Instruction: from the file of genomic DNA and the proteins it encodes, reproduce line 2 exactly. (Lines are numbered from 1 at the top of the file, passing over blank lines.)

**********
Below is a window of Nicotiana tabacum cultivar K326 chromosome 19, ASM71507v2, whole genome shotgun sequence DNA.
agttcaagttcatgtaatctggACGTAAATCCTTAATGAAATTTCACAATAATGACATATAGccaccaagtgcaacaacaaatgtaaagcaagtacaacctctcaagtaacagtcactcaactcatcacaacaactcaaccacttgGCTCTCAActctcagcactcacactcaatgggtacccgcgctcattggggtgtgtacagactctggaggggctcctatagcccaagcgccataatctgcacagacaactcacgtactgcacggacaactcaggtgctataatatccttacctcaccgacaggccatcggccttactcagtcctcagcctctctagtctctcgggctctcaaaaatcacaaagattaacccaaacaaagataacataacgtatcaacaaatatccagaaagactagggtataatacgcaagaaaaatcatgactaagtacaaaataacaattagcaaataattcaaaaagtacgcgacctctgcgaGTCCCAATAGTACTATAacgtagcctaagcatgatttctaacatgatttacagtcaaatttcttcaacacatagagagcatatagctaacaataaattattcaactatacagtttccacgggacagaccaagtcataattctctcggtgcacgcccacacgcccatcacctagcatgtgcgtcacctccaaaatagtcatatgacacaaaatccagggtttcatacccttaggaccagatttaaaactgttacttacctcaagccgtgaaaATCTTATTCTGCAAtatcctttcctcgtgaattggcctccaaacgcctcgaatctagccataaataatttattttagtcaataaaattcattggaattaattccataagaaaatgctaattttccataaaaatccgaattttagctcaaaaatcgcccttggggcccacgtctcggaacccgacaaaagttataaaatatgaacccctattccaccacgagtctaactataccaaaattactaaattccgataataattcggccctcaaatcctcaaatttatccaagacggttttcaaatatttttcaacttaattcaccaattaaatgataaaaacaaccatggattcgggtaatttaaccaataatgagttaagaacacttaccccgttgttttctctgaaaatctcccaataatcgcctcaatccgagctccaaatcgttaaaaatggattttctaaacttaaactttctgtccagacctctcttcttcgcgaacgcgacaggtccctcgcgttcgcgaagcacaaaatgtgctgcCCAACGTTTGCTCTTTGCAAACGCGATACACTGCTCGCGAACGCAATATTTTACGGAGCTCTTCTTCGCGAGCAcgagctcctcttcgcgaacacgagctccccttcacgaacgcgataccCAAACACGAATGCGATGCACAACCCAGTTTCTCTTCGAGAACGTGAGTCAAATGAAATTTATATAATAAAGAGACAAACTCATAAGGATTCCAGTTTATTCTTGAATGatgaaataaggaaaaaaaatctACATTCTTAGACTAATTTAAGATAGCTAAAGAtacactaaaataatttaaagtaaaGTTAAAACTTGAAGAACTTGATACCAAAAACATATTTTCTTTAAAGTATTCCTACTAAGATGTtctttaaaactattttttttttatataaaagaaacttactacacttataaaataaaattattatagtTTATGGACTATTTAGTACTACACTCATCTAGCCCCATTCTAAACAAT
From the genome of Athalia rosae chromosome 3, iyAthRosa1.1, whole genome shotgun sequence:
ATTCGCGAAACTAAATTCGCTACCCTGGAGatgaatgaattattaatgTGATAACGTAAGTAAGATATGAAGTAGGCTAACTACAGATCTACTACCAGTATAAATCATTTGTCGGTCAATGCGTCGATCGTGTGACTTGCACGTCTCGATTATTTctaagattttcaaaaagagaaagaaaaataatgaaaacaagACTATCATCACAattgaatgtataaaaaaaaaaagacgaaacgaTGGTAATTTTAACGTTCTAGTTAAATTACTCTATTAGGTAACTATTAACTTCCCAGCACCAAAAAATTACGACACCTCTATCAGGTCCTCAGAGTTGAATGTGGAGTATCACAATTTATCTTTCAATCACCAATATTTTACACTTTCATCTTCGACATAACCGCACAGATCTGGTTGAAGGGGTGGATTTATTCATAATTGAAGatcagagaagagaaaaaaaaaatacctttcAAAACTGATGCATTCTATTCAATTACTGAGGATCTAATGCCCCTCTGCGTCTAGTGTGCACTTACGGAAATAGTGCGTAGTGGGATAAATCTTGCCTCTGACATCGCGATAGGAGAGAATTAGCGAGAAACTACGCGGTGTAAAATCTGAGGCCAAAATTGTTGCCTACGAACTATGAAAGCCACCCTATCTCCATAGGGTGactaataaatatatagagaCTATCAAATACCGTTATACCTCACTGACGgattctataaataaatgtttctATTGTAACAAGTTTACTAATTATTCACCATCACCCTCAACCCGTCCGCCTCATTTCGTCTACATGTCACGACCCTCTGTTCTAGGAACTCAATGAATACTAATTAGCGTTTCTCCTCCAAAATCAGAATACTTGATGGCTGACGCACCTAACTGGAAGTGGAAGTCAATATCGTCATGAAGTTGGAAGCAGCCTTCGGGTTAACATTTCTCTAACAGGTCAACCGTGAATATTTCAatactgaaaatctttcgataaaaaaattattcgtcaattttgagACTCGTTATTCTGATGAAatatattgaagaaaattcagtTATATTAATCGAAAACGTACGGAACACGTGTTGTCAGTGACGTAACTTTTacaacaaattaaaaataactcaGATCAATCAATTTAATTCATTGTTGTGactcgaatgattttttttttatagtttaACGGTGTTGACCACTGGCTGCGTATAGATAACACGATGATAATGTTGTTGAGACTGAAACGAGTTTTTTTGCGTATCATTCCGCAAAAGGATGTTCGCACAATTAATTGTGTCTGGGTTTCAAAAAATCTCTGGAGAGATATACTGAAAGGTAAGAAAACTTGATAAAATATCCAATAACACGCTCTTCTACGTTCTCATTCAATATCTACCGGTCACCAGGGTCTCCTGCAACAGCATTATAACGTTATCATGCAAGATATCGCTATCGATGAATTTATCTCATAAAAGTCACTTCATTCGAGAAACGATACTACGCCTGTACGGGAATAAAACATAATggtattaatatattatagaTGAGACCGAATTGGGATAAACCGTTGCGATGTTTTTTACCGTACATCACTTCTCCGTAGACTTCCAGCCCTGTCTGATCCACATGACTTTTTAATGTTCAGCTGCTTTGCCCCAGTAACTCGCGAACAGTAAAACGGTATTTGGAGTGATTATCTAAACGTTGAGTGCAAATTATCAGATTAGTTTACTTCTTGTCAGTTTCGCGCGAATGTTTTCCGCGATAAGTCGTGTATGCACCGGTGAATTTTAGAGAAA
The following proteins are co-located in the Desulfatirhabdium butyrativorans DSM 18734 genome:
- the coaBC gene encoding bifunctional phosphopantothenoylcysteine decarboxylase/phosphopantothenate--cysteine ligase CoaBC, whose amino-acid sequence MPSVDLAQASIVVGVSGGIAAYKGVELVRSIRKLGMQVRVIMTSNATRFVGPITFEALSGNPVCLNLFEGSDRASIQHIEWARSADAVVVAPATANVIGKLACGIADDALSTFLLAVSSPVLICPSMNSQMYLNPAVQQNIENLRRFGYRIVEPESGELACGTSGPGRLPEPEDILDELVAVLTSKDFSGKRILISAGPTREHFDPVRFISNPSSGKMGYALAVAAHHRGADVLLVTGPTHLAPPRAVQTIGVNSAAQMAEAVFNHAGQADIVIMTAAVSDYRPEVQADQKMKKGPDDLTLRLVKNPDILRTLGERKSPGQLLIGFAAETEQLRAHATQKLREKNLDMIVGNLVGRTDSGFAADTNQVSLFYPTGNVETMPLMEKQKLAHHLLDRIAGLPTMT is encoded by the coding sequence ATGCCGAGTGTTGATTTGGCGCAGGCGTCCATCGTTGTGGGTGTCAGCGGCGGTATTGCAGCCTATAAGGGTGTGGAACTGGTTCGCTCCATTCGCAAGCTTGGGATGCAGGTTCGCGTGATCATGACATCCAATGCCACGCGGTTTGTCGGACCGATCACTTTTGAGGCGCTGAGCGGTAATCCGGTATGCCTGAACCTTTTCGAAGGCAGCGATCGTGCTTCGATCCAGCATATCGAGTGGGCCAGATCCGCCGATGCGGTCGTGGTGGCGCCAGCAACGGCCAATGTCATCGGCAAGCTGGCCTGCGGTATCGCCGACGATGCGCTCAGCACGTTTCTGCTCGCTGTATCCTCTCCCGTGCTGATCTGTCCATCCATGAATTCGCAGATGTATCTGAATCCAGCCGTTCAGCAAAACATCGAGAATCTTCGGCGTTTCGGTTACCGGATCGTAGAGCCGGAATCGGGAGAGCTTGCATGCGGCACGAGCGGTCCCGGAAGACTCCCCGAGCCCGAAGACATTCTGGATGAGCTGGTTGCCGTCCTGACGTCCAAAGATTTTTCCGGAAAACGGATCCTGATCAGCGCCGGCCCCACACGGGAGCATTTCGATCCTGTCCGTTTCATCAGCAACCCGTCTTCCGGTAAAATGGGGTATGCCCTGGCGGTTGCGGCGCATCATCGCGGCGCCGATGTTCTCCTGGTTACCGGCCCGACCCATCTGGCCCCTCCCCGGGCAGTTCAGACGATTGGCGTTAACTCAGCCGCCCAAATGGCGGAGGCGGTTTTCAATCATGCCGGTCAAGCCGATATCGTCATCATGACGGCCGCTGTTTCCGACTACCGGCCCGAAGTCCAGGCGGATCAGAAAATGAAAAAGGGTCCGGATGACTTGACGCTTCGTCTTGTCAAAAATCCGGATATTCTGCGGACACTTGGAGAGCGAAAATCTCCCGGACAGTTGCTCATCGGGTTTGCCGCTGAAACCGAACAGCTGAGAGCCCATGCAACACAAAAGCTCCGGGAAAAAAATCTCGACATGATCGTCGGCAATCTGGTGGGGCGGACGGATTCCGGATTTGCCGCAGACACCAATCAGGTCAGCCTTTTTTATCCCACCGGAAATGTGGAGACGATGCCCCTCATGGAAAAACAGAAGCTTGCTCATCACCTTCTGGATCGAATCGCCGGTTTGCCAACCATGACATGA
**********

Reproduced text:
agttcaagttcatgtaatctggACGTAAATCCTTAATGAAATTTCACAATAATGACATATAGccaccaagtgcaacaacaaatgtaaagcaagtacaacctctcaagtaacagtcactcaactcatcacaacaactcaaccacttgGCTCTCAActctcagcactcacactcaatgggtacccgcgctcattggggtgtgtacagactctggaggggctcctatagcccaagcgccataatctgcacagacaactcacgtactgcacggacaactcaggtgctataatatccttacctcaccgacaggccatcggccttactcagtcctcagcctctctagtctctcgggctctcaaaaatcacaaagattaacccaaacaaagataacataacgtatcaacaaatatccagaaagactagggtataatacgcaagaaaaatcatgactaagtacaaaataacaattagcaaataattcaaaaagtacgcgacctctgcgaGTCCCAATAGTACTATAacgtagcctaagcatgatttctaacatgatttacagtcaaatttcttcaacacatagagagcatatagctaacaataaattattcaactatacagtttccacgggacagaccaagtcataattctctcggtgcacgcccacacgcccatcacctagcatgtgcgtcacctccaaaatagtcatatgacacaaaatccagggtttcatacccttaggaccagatttaaaactgttacttacctcaagccgtgaaaATCTTATTCTGCAAtatcctttcctcgtgaattggcctccaaacgcctcgaatctagccataaataatttattttagtcaataaaattcattggaattaattccataagaaaatgctaattttccataaaaatccgaattttagctcaaaaatcgcccttggggcccacgtctcggaacccgacaaaagttataaaatatgaacccctattccaccacgagtctaactataccaaaattactaaattccgataataattcggccctcaaatcctcaaatttatccaagacggttttcaaatatttttcaacttaattcaccaattaaatgataaaaacaaccatggattcgggtaatttaaccaataatgagttaagaacacttaccccgttgttttctctgaaaatctcccaataatcgcctcaatccgagctccaaatcgttaaaaatggattttctaaacttaaactttctgtccagacctctcttcttcgcgaacgcgacaggtccctcgcgttcgcgaagcacaaaatgtgctgcCCAACGTTTGCTCTTTGCAAACGCGATACACTGCTCGCGAACGCAATATTTTACGGAGCTCTTCTTCGCGAGCAcgagctcctcttcgcgaacacgagctccccttcacgaacgcgataccCAAACACGAATGCGATGCACAACCCAGTTTCTCTTCGAGAACGTGAGTCAAATGAAATTTATATAATAAAGAGACAAACTCATAAGGATTCCAGTTTATTCTTGAATGatgaaataaggaaaaaaaatctACATTCTTAGACTAATTTAAGATAGCTAAAGAtacactaaaataatttaaagtaaaGTTAAAACTTGAAGAACTTGATACCAAAAACATATTTTCTTTAAAGTATTCCTACTAAGATGTtctttaaaactattttttttttatataaaagaaacttactacacttataaaataaaattattatagtTTATGGACTATTTAGTACTACACTCATCTAGCCCCATTCTAAACAAT